Carotid EndarterectomyA carotid endarterectomy involves removing plaque from an artery that supplies blood to the brain.
A carotid endarterectomy procedure removes built-up plaque from a carotid artery and lowers the patient’s risk of stroke and transient ischemic attack (TIA). The carotid arteries are large blood vessels on either side of the neck that deliver oxygen-rich blood to the brain. Positioned firmly at the forefront of vascular care, Tampa General Hospital’s Heart & Vascular Institute is led by board-certified and nationally applauded vascular surgeons who routinely perform carotid endarterectomy procedures. TGH helps patients achieve world-class outcomes by merging individualized treatment with progressive technologies—for instance, our hospital is equipped with an ultrasound vascular laboratory that’s accredited in five specialty testing areas by the Intersocietal Accreditation Commission (IAC).
A carotid endarterectomy is used to treat carotid artery disease, a condition characterized by an accumulation of fatty deposits (plaque) in one of the carotid arteries. This blockage can disrupt the flow of blood to the brain, depriving it of essential oxygen and triggering complications like stroke and TIA. The process of fat accumulation in the carotid artery is referred to as atherosclerosis.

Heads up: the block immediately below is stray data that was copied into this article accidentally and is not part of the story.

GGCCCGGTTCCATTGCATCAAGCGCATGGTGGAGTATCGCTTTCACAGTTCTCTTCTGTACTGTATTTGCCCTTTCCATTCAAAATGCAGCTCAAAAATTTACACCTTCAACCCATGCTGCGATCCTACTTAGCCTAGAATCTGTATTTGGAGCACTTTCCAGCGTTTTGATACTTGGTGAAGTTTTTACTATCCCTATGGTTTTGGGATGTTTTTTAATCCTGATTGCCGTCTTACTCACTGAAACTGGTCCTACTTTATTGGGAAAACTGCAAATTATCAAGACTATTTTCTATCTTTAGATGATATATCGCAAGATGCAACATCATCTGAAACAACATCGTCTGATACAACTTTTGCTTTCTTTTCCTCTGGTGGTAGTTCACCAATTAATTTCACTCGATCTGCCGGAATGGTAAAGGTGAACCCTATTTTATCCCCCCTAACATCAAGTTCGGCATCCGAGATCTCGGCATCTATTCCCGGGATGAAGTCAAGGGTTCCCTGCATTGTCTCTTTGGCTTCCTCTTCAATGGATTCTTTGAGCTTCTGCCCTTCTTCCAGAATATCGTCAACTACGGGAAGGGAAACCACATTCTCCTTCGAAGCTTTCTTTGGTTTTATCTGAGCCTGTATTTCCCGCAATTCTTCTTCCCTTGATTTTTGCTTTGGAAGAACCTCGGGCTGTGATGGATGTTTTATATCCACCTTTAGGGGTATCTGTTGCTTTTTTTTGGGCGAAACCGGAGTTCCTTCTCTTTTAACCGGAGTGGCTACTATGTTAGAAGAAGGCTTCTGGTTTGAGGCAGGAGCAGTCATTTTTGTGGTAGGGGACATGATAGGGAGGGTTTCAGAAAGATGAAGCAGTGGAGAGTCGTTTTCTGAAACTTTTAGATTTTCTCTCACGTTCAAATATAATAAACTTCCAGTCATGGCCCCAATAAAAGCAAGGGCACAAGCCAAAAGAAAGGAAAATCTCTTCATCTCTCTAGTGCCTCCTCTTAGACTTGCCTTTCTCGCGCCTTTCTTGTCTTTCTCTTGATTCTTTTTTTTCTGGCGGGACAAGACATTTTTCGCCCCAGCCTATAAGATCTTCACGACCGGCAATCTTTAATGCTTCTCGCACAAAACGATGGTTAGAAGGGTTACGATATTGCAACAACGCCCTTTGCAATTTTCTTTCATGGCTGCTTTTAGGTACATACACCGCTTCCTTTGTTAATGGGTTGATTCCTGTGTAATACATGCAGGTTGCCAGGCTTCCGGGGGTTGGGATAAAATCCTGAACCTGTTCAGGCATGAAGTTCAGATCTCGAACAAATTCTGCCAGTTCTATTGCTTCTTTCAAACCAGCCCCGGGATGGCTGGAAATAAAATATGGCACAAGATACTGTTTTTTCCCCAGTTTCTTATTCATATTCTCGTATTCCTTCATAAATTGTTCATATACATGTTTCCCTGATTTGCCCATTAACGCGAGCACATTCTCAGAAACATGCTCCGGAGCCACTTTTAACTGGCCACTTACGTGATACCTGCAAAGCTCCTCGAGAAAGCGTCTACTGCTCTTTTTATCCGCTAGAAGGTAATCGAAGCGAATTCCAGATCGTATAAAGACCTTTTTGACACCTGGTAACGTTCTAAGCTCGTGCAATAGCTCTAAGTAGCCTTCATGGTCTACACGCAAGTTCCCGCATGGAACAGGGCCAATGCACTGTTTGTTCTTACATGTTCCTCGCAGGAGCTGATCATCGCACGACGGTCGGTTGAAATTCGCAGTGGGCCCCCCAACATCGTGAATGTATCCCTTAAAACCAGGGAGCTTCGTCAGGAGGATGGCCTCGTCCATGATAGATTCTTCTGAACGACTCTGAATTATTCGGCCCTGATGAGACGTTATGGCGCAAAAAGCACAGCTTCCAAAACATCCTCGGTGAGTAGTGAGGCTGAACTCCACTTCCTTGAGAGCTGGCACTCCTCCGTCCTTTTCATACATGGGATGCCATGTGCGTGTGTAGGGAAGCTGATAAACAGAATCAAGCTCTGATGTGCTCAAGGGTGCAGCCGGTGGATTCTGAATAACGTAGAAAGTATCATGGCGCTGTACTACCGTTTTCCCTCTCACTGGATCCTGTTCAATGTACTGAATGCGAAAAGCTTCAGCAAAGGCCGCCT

A carotid endarterectomy is performed by a vascular surgeon in a hospital setting. Here’s a brief overview of the procedure:
- An incision is made along the side of the neck to expose and delicately cut into the blocked carotid artery.
- A small device called a shunt is inserted to divert blood flow to the brain around the surgical site.
- The plaque is removed from the artery.
- The shunt is removed and the surgical site is carefully closed and stitched.
What to Expect
A carotid endarterectomy can be performed under general anesthesia or local anesthesia. Patients who elect to receive local anesthesia may also be given a sedative. Following the procedure, most patients stay in the hospital for one or two days for evaluation.
Any medical procedure comes with some measure of risk, including a carotid endarterectomy. Possible complications of this procedure include:
- Swelling or bleeding around the incision site
- Heart attack
- Intracerebral hemorrhage
- Neurological complications affecting the nose, ears, eyes or tongue
For patients at high risk of stroke and TIA due to advanced carotid artery disease, carotid endarterectomy is a potentially life-saving procedure. However, due to its invasiveness, it’s not recommended for patients with small arterial blockages.